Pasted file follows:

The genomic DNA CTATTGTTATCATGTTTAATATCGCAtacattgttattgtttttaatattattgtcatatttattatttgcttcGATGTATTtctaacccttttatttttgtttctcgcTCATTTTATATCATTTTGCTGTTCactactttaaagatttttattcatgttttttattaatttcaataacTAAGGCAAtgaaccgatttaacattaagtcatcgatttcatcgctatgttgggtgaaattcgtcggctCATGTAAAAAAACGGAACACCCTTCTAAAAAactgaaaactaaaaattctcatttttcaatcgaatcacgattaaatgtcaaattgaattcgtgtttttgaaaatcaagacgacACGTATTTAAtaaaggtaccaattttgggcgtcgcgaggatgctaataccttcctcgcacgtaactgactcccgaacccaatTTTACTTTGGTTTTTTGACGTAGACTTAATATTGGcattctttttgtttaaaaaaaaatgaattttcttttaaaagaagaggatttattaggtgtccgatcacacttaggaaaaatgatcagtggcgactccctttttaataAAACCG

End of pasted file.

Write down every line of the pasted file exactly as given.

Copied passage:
The genomic DNA CTATTGTTATCATGTTTAATATCGCAtacattgttattgtttttaatattattgtcatatttattatttgcttcGATGTATTtctaacccttttatttttgtttctcgcTCATTTTATATCATTTTGCTGTTCactactttaaagatttttattcatgttttttattaatttcaataacTAAGGCAAtgaaccgatttaacattaagtcatcgatttcatcgctatgttgggtgaaattcgtcggctCATGTAAAAAAACGGAACACCCTTCTAAAAAactgaaaactaaaaattctcatttttcaatcgaatcacgattaaatgtcaaattgaattcgtgtttttgaaaatcaagacgacACGTATTTAAtaaaggtaccaattttgggcgtcgcgaggatgctaataccttcctcgcacgtaactgactcccgaacccaatTTTACTTTGGTTTTTTGACGTAGACTTAATATTGGcattctttttgtttaaaaaaaaatgaattttcttttaaaagaagaggatttattaggtgtccgatcacacttaggaaaaatgatcagtggcgactccctttttaataAAACCG